Why India got Freedom at Midnight
We all grew up “by-hearting” Jawaharlal Nehru’s Tryst With Destiny speech, but do you know why India was going to be awake at the stroke of the midnight hour?
The answer, in a word: astrology. Read on.
Why is 15 August celebrated as India’s Independence Day?
Yes. Here’s the thing–15 August was not supposed to be Independence Day. In 1929, when Nehru gave the call for Poorna Swaraj (Complete Independence) in Lahore, it was declared that 26 January 1930 would be our first Independence Day. This, as we know, did not happen. Eventually, when freedom from the British Raj was imminent, Mountbatten was to transfer power to India by 30 June 1948 and India and Pakistan would be given Dominion status. He decided to advance these plans to minimise bloodshed and riot (that worked out well, didn’t it?), and in fact, Cyril Radcliffe, the barrister whom he had tasked with drawing up the boundaries (who had never even been to India before this, by the way), submitted his final draft on 9 August–just five days before the event.
Years later, in a book called Freedom at Midnight, Mountbatten is quoted as saying, “The date I chose came out of the blue. I chose it in reply to a question. I was determined to show I was master of the whole event. When they asked had we set a date, I knew it had to be soon. I hadn’t worked it out exactly then—I thought it had to be about August or September and I then went out to the 15th August. Why? Because it was the second anniversary of Japan’s surrender.” (Mountbatten served as Supreme Allied Commander of the Southeast Asia Command in World War II, who later signed on Japan’s formal surrender.)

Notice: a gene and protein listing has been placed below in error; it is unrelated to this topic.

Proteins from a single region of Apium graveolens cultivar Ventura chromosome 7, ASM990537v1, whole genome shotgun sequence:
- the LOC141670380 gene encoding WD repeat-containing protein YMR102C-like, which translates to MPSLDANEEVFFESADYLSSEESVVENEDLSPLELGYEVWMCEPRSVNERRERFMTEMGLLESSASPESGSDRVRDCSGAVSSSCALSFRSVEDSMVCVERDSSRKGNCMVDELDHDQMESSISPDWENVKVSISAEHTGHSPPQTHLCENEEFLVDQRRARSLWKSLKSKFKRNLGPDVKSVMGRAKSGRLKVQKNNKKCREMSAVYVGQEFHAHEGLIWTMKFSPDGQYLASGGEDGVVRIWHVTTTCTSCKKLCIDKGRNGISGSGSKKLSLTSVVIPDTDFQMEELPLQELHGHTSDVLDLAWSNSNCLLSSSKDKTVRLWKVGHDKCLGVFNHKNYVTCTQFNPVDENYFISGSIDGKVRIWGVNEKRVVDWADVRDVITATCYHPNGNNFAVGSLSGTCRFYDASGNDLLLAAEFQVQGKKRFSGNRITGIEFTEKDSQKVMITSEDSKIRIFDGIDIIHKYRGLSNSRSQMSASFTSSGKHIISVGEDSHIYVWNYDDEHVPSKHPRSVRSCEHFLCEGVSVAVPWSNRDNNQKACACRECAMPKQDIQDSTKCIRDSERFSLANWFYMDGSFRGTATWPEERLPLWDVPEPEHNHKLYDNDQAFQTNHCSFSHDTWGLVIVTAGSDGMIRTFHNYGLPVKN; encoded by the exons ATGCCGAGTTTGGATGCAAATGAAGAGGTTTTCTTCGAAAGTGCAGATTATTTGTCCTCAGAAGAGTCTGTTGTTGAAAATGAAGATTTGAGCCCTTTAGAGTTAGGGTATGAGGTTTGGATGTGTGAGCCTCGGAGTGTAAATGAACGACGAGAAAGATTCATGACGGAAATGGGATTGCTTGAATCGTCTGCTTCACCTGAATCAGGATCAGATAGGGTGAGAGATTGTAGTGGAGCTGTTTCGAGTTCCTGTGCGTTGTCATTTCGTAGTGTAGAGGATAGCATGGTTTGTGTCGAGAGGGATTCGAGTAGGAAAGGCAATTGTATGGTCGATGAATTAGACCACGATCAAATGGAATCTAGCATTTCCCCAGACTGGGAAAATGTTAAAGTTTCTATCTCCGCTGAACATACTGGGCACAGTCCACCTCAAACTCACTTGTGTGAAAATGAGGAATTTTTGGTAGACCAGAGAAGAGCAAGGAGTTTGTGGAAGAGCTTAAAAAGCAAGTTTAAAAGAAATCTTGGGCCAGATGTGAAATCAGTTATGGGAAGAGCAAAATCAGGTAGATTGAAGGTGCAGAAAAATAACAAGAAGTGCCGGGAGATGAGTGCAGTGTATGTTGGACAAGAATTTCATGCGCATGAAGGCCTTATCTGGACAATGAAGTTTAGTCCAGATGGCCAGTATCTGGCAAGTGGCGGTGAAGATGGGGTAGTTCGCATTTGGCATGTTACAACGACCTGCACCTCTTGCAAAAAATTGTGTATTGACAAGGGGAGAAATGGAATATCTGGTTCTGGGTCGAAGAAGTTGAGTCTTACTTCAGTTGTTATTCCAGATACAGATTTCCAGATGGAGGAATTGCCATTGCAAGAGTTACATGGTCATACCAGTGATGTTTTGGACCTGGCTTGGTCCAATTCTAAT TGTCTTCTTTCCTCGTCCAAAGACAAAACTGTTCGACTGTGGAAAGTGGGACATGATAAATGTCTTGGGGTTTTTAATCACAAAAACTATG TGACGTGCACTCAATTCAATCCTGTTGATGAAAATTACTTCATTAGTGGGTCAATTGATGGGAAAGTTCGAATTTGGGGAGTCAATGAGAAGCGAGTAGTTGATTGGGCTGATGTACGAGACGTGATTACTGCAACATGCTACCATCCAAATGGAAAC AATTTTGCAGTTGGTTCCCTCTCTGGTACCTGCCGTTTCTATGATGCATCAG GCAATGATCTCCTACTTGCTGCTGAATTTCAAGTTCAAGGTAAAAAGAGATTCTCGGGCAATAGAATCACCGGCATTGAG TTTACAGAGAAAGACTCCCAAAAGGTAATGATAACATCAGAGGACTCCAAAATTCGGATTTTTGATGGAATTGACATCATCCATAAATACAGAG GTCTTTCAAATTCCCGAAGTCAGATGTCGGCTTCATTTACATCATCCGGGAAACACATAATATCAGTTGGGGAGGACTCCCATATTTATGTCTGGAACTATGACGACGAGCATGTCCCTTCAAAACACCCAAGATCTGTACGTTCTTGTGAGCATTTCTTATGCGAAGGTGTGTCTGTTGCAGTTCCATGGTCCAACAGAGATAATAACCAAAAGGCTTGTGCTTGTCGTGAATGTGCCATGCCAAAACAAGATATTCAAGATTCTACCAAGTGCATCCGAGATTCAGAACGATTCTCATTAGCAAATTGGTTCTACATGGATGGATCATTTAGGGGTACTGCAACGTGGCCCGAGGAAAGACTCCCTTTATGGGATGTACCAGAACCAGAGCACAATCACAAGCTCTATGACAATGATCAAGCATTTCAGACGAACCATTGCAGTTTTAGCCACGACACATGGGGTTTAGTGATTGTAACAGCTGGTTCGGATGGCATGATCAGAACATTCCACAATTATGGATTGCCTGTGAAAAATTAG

So why midnight?
All right, you say. So 15 August was chosen, and then what happened? Well, a number of astrologers believed that 15 August in 1947 was an inauspicious date. And it couldn’t be a day earlier, because Mountbatten was in Karachi, delivering the King’s message of Independence to Pakistan (one reason it is believed that Pakistan changed its date from 15 to 14 August from 1948). The solution, it seemed to the powers that were, lay in between. And so it is that at 11pm on 14 August, Delhi’s Parliament House was full as Nehru, Dr Rajendra Prasad and Dr Radhakrishnan spoke to a hopeful India, Ustad Bismillah Khan played the shehnai and Sucheta Kripalani sang Vande Mataram, Saare Jahan Se Achha and the National Anthem, as outside, thousands thronged the streets to celebrate, lighting lamps and painting the town tiranga as we awoke to life and freedom.